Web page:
II. Policy formulation should be consultative enough to allow for citizen/parents’ participation at all levels and implementation should be participatory.

6. Address the multiple reasons for the high drop-out rates, especially for girls

I. Increase capitation grant for primary schools to reduce financial barriers.

II. Improve sex education in schools to prevent early pregnancies.

III. Invest in better sanitary facilities for girls in all schools.

IV. Implement a country-wide sensitization programme that addresses challenges such as early marriages and expectations regarding household duties of girls.

V. Implement school feeding programmes across the country and identify models for sustainable financing (budget allocations, parents’ contributions, public private partnerships, combination with local agricultural development programmes).

7. Review the affirmative action policy and enhance inclusiveness

I. With the initial objectives of the policy having been realized to a large extent (parity in admission of boys and girls), there is need to reform the policy and redirect it to girls admission in science based disciplines and labor rewarding programmes.

II. The policy reform should also consider inclusion of people with learning difficulties such as people with sight and hearing impairments and people with mental disabilities.

III. Enhance inclusiveness of education by improving facilities in order to adequately support learners with special needs.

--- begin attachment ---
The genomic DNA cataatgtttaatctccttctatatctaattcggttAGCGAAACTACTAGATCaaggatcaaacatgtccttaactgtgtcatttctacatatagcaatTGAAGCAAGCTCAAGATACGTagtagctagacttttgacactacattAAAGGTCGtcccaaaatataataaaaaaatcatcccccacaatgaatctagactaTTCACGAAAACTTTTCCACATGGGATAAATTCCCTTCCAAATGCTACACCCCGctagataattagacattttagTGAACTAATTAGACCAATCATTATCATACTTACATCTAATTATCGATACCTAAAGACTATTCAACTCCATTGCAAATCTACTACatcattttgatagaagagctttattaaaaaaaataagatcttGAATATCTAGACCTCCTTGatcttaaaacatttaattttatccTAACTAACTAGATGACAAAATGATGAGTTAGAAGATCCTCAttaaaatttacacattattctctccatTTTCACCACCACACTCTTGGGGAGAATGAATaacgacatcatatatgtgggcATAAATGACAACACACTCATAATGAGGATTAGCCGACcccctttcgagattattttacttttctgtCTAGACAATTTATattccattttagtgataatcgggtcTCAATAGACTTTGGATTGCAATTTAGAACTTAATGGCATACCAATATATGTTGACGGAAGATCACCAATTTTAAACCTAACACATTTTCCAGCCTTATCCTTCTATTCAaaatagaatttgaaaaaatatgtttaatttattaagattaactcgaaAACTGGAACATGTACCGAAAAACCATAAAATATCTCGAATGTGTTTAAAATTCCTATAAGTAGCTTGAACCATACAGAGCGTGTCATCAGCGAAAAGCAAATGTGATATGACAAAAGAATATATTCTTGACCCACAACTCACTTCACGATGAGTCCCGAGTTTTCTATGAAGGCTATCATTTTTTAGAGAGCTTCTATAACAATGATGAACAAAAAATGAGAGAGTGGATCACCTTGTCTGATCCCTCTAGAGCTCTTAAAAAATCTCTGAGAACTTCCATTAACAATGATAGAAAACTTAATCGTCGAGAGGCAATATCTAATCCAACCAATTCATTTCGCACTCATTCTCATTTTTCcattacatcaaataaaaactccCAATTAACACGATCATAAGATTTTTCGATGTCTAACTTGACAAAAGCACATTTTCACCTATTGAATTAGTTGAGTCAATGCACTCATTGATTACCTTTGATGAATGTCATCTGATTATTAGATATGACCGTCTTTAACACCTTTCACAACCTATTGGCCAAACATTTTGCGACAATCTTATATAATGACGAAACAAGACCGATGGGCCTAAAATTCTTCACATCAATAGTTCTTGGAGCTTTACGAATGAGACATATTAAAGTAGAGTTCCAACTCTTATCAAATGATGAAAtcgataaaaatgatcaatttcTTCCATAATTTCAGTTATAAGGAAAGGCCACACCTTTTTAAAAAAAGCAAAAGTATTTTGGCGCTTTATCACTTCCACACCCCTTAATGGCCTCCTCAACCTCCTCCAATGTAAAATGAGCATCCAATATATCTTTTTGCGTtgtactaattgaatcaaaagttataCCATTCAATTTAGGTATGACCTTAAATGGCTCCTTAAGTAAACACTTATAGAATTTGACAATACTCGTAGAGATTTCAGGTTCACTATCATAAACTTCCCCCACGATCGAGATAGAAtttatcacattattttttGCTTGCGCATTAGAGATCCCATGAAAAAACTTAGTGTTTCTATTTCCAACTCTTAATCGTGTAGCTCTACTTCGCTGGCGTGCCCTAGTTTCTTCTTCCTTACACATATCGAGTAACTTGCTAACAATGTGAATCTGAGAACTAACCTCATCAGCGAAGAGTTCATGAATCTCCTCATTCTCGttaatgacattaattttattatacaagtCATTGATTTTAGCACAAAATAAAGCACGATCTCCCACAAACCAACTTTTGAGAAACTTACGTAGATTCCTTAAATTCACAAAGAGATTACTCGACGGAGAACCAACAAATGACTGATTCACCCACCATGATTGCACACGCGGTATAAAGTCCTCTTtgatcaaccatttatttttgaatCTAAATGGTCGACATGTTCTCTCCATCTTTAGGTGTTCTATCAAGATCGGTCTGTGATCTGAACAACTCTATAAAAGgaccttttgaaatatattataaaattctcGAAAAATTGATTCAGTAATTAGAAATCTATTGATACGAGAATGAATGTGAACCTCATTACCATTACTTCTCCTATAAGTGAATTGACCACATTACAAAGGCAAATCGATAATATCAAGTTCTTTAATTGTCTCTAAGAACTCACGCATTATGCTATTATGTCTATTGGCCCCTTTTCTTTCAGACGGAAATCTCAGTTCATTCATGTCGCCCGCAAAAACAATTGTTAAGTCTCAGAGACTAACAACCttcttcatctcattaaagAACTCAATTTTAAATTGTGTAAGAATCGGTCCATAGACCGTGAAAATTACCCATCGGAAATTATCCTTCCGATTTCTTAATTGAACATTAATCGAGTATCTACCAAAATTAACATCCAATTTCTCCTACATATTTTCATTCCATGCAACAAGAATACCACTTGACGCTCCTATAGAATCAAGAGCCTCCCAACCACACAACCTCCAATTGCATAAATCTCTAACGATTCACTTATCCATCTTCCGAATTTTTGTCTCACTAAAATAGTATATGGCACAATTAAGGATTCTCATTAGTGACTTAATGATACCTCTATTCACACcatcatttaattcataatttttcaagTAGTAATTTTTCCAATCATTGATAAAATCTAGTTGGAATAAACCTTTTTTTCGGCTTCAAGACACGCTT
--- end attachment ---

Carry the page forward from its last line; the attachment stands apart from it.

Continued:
IV. Train more teachers on how to handle learners with special needs –e.g. training in sign language and the use of Braille.

8. Design and implement a public education programme focused on the arts, creative and sports industry

I. Set up specialized sports colleges offering both mainstream academic programmes and special sports disciplines where emerging sports personalities are referred for talent nurturing.

II. Develop high altitude training camps for athletes with modern training gear and trainers.

III. Pre-primary and primary levels should have specialized units to identify talent and provide the initial development.

IV. Using the public-private partnership model, provide frameworks and institutions to support upcoming artists in the music industry. This will include government supporting music identification projects like Tusker Project Fame and tax waivers to local music performances for upcoming artists.

V. Support creativity and innovation in the informal small enterprises by providing work places and equipments in selected centers across the country.

9. Promote a new educational approach

I. Provide more opportunities for learning outside the school environment, e.g. internships, excursions, field projects etc.

II. Enhance links and partnerships between the business community and the education sector and create more systematic links between schools and the job market.

III. Enhance real on-the-job training in vocational education.

IV. Encourage schools to evaluate students’ needs and to individualize educational approaches.

V. Encourage independent and experiential learning, focus on learners’ potentials and competences rather than shortcomings, and strengthen analytical and critical thinking and problem solving abilities.

VI. Empower parents and learners to be aware of their rights and needs.

VII. Foster distance education opportunities to overcome barriers to access.

Publication series

Event Reports

published

Uganda, September 26, 2012

Young Leaders Think Tank for Policy Alternatives